Ukrainian and Russian press are reporting that Ukrainian aerospace giant and design office Yuzhnoye is planning to build four variants of its Mayak heavy lift space launch vehicle, subject to Western investment.
The four variants are the Mayak SH-3, capable of lofting 59 tonne payloads to low-Earth orbit (LEO); Mayak SH-5, capable of launching 93 tonnes to LEO; Mayak SH-6, capable of placing 109 tonnes in LEO; and Mayak SH-7, capable of lifting 129 tonnes into LEO. Each Mayak variant number indicates the number of boosters on the first stage.
The State Space Agency of Ukraine is reportedly seeking investors for the Mayak SLV programme in Canada and the United States, and Yuzhnoye is reportedly conducting advanced research and development work on the project. If investors can be found the Mayak SLV’s would be manufactured in Ukraine by rocket and missile manufacturer Yuzhmash. Press reports suggest that Yuzhnoye is looking to position Mayak launch vehicles in an already crowded launch market for Lunar and Mars missions, as well as placing infrastructure such as space stations in Earth orbit.
While the Yuzhnoye thinking behind its Mayak business case is hard to discern from regional press reports, one calculation could be to offer a heavy lift capability to the international market that is not under Russian control or dependent upon Russian supply chains and technologies, but does build upon Ukraine’s prestigious launch vehicle design, technology, and manufacturing heritage.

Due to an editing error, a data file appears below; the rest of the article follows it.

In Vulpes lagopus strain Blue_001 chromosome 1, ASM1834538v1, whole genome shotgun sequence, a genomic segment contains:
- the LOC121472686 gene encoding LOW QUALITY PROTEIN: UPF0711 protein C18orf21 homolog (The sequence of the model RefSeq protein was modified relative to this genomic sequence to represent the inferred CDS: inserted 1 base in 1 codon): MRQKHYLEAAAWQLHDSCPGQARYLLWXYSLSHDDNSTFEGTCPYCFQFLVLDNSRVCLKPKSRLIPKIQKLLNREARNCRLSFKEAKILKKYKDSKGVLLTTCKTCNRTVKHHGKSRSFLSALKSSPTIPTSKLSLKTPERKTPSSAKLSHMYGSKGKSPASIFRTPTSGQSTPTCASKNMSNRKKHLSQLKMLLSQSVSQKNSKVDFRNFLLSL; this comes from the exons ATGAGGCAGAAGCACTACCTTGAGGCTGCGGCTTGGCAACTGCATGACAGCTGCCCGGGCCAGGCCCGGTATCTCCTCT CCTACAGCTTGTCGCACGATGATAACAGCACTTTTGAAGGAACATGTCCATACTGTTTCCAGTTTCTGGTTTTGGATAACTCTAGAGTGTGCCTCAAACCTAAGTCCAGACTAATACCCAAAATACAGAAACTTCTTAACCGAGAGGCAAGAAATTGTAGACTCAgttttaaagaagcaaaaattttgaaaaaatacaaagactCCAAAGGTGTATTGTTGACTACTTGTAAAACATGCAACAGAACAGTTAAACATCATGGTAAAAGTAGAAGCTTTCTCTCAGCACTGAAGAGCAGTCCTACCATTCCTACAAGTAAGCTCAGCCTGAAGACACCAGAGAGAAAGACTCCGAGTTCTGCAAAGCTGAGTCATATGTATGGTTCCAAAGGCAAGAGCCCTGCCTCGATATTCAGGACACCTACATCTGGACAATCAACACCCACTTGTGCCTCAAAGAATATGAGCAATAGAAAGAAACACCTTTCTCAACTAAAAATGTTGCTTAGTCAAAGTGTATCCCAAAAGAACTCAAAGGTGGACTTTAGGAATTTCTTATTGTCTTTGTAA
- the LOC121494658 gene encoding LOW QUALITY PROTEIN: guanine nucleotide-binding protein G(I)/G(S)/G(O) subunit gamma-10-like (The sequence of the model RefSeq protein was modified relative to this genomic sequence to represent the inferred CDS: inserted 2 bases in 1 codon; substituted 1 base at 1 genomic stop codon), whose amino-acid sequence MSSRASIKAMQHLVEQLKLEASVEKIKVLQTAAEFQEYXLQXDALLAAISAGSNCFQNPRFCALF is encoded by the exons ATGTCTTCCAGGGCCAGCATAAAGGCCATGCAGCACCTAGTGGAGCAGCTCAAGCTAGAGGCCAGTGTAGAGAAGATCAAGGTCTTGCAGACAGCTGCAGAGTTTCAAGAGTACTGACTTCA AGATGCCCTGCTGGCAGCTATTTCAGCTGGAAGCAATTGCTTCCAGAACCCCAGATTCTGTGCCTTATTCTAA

Still, the proposed applications for the Mayak SLV’s appear to be speculative, as large space exploration programmes such as the U.S. Artemis programme may have broad political and public support but face uncertain funding over the coming years. Prospective investors will likely be looking for reassurances that there is a plausible and substantive launch demand as a return on their investment.
Mayak (Russian for ‘beacon’ or ‘lighthouse’) has been on Yuzhnoye’s design tables for at least 15 years, builds upon the design, engineering, and manufacturing heritage of the Zenit and Tsyklon SLV’s built in Ukraine, and will use Ukrainian engines if the programme receives its hoped-for funding.